Southside Gentlemans Club at Burt's Tiki Lounge, newly acquired Dr. Z Stang Ray in the backline. 2009

My favorite personal story is about my Dr. Z Amplifier. I had been writing and playing my own brand of Ragtime Blues when I moved to Nashville. I had been using a 45 Watt Samamp from Birmingham when I got here and it was just too much. I was ready for a little 30 Watt or less combo. There are so many and I just decided to try them all. I brought my arch top with me and made the rounds from Corner Music to Gruehn Guitars to Rock Blocks. Finally, when I plugged into this Dr. Z Stang Ray at Rock Blocks, I had met my match, a simple tone stack, where you could really fill out the bass and a simple good looking black with white trim amp.  The speaker had been changed out to a Cannabis Rex and it had a sound all its own.

The price tag was $2100. I didn’t have $2100. In fact, even with selling some gear, donating blood and street gigging down on Lower Broad, I still probably would be $1000 a way. I needed that amp. I put it in God’s hands. It’s okay to say that in Nashville isn’t it? Well, that’s what I did, true story. I prayed and said, I’ve tried all the amps out that I can think of and that is the one that sounds right then tucked it away.

Well, things looked bleak when I lost my job in 2008, in fact, really bleak, I left Nashville, worked five months in Memphis, then that company went bankrupt and I ended up taking a job with a national company in Utah and moved out of Tennessee.

I never gave up on the music, I got my five piece ragtime blues band together in Utah, playing at Burt’s Tiki Lounge, finding some great musicians from an add I put out in Craigslist. On a whim in early 2009, I looked up the Nashville Craigslist and found that exact Dr. Z Stang Ray for sale. Guitarist, Gary Ishee, had put an add up that read something like this;“I bought this Dr. Z Stang Ray earlier this year at Rock Blocks and I need to sell it.”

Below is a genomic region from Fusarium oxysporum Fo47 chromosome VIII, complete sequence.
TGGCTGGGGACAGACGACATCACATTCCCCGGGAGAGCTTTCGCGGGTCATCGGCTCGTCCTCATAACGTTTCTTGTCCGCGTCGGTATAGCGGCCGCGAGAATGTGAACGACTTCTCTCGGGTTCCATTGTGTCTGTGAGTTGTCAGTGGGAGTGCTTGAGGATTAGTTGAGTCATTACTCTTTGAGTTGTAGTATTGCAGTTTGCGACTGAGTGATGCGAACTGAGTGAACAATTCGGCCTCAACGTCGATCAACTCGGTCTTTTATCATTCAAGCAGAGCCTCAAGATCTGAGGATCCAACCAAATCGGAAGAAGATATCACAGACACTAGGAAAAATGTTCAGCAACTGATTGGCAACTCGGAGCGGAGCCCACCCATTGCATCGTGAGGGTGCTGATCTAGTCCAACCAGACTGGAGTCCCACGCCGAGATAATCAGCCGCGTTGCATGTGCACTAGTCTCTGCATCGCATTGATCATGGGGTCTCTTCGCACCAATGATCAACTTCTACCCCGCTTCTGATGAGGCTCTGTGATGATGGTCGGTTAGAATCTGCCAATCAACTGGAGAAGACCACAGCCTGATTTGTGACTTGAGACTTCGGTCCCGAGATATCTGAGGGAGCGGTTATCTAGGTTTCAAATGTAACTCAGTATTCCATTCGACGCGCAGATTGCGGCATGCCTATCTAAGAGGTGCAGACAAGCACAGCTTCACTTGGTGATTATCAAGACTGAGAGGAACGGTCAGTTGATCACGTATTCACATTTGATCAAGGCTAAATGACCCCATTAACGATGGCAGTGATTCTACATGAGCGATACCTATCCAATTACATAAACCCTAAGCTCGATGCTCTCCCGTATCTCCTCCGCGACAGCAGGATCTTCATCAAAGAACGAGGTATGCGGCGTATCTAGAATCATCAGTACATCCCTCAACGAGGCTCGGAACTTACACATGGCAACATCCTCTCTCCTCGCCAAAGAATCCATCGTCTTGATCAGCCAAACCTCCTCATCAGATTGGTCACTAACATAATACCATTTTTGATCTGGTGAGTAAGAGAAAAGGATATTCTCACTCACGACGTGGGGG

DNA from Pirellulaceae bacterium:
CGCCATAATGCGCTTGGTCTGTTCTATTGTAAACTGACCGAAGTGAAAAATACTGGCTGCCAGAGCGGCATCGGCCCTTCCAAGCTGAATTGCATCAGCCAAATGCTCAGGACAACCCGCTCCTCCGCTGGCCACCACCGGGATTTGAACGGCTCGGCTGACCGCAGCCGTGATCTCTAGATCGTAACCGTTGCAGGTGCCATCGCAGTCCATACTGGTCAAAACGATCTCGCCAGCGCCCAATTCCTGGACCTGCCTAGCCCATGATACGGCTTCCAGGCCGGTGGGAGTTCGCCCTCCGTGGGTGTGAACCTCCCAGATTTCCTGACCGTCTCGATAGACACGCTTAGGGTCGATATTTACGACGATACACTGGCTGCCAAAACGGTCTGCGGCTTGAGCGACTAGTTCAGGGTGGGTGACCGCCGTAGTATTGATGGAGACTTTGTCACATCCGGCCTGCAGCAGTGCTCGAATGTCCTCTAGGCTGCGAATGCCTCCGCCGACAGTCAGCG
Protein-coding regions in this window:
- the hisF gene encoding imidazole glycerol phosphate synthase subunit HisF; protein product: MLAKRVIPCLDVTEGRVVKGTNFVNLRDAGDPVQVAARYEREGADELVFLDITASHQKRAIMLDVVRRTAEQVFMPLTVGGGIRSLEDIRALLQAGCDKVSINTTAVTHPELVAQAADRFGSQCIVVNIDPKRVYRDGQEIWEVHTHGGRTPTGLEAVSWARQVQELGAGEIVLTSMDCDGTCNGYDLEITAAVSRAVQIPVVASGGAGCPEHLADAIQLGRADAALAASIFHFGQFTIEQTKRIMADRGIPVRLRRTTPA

It looked identical. I called him up and explained that I was stuck out in Utah, but, that I knew the amp and through our talk, he knew I was the real deal. I wired the money to his bank account including the cost to ship it. I bought it for $1250. I was able to come up with that only because I went out west to a company on a bad stretch, because of the economy, they let me have all the overtime I could handle. I got the amp in a big Roland amplifier box from UPS in Farr West, Utah and it was the exact amp. I sat there and cried. It was the exact same amp, in fact, the only amp I ever prayed about and I will include the picture of my group, The Southside Gentlemens Club playing at Burt’s Tiki Lounge a couple of months later with the amp in the backline.